That’s where the trouble starts. If you take 1850 as the baseline, warming may seem impressive. But why take a cold year as baseline? If we take the Medieval Warm Period as baseline, recent warming is unimpressive – and exaggerated.

But that’s not where the trouble ends. The climategate scandal has yet to be uncovered fully, but already we see “cherry-picking” of favorable data while ignoring opposing data. We see suppression of opposing scientific articles. We see using data from weather stations near cities, which are slowly encroached upon by heat-trapping buildings and streets, while neglecting data from rural stations, many of which were abandoned. We see “losing” records before they can be examined by impartial experts.

What are we to think when a leading advocate of global warming admits there has been no warming since the millennium? Meanwhile, news reports of record snowfalls and record low temperatures are downplayed, but record high temperatures are reported prominently. Is it a wonder that many people are losing faith in the honesty of scientists, and in the integrity of science itself? Trust is precious, but very fragile. It takes years to build, but only a short time to destroy.

Global-warming activists warn that people will die. But the loss of scientific integrity exemplified by climategate already has killed people, mainly children. Thousands of children have not been vaccinated against preventable diseases, because their parents lost faith in anything scientists say. The parents are mistaken, but who can blame them? When scientists alter their results to suit a political agenda, they should expect to be trusted as little as we trust politicians − that is, hardly at all.

First leftists deconstructed law by disguising capricious decisions as “the law.” Next they tried to deconstruct presidential elections by re-counting ballots until the “correct” vote was obtained. Then leftists deconstructed the liberal arts by rewriting “history” to suit their agenda. Now activists are trying to deconstruct even the physical sciences by “correcting” climate data until the “correct” result is obtained − that is, a result that justifies government regulation of every aspect of life, from light bulbs to shower heads and toilets. But deconstructing the medical sciences is the final insult.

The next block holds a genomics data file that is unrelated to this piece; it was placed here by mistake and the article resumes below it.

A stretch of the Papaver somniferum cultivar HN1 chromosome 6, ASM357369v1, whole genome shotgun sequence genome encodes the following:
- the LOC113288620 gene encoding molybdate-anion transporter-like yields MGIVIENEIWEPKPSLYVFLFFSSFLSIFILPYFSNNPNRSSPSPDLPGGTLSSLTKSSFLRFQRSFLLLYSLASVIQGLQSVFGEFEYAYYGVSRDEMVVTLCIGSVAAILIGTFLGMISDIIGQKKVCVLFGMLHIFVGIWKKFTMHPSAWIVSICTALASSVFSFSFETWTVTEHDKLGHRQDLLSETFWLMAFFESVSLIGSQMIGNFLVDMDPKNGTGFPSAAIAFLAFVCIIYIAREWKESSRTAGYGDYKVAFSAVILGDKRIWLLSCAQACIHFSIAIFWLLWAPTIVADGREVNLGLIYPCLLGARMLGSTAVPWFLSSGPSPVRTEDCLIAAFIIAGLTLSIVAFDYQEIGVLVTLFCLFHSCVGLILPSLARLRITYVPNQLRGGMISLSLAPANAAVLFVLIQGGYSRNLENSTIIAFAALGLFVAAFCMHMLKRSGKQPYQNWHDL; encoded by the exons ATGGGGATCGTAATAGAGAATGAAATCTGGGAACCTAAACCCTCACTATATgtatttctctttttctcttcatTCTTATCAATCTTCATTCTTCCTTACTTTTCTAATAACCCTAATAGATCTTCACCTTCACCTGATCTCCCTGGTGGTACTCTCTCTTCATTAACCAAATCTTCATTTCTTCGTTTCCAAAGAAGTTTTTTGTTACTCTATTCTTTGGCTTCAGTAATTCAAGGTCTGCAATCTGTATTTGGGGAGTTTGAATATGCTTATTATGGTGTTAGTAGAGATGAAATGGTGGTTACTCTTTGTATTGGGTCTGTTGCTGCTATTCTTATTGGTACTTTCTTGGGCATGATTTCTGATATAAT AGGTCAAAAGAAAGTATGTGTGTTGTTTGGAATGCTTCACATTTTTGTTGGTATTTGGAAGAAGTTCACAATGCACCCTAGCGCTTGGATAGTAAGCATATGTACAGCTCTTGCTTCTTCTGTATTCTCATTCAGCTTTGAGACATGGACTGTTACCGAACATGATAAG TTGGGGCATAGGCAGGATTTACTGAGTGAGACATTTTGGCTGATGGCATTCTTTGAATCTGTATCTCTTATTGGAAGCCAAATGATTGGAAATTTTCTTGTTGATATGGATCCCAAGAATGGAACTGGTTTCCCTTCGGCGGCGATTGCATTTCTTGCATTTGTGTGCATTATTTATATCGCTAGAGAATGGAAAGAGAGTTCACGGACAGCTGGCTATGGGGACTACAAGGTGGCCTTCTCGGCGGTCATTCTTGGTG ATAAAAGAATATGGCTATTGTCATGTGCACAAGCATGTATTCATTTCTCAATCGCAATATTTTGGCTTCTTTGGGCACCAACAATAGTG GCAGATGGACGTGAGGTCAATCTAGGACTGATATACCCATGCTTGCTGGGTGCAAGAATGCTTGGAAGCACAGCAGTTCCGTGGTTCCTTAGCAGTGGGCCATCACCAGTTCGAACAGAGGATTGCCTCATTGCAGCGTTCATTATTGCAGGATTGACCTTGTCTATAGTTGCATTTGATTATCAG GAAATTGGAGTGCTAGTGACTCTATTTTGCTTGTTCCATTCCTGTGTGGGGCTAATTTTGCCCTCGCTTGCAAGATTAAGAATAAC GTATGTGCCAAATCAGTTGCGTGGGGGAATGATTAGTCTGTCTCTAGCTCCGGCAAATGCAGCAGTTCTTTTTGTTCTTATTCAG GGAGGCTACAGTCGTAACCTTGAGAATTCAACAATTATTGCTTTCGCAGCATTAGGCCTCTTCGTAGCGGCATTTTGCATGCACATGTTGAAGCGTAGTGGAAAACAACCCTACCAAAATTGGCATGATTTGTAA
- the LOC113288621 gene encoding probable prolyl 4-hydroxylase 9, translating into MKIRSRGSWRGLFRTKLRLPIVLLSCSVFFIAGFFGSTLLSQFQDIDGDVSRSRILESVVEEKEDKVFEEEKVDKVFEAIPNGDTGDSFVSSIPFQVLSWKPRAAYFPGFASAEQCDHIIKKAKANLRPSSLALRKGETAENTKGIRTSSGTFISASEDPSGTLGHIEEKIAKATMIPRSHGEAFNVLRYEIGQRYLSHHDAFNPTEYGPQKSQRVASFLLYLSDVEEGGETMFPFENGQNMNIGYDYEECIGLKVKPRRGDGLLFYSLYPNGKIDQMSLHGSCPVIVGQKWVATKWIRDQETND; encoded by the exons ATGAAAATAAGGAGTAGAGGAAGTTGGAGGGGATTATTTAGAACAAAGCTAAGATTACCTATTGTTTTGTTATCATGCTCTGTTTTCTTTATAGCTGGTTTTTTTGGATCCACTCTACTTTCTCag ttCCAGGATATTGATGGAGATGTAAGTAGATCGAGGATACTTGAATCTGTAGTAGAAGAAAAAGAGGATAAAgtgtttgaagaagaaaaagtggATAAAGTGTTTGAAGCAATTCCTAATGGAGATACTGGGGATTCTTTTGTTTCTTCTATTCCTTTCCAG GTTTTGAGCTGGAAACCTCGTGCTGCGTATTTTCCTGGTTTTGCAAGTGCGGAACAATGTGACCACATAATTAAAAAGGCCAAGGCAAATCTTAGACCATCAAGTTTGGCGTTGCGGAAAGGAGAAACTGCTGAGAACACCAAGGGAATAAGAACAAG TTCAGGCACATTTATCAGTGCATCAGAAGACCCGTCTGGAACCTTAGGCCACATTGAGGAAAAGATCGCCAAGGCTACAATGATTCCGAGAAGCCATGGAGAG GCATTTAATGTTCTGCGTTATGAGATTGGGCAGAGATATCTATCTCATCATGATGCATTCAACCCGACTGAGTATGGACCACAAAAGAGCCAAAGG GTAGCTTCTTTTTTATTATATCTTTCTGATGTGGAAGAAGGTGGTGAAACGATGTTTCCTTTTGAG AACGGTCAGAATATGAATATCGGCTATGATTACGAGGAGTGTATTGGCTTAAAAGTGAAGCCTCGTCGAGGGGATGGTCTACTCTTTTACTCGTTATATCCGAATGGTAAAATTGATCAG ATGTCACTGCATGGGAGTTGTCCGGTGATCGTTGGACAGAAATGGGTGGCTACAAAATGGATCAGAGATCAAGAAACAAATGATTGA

Many people do not merely disagree on what the truth is, but − consciously or not − doubt that truth itself exists. Then it is futile to argue about whether something is a fact, or even to call someone a liar. The truth is whatever the individual, or whoever is in power, says it is today. Tomorrow it may be something else, just as Orwell predicted in his novel “1984.”

Scientific journals are now forced to publish articles discussing the problem of “unreproducible results.” But cooked books result in a really unpalatable meal ‒ and one that can be unhealthful, even dangerous.

Elections, climate research, and many other important areas are becoming like video games. If you don’t like the result, just start over and keep at it till you “win.” If reality isn’t to your liking, “correct” it. If the facts don’t fit your agenda, just push Delete and fabricate new “facts.” Of course, eventually the outside world brushes aside our illusions and forces us to confront reality. But then it may be too late.

A long time ago, someone asked, “What is truth?” We had better consider our answer carefully.

Contact: dstol@prodigy.net. You are welcome to publish or post these articles, provided that you cite the author and website.
www.stolinsky.com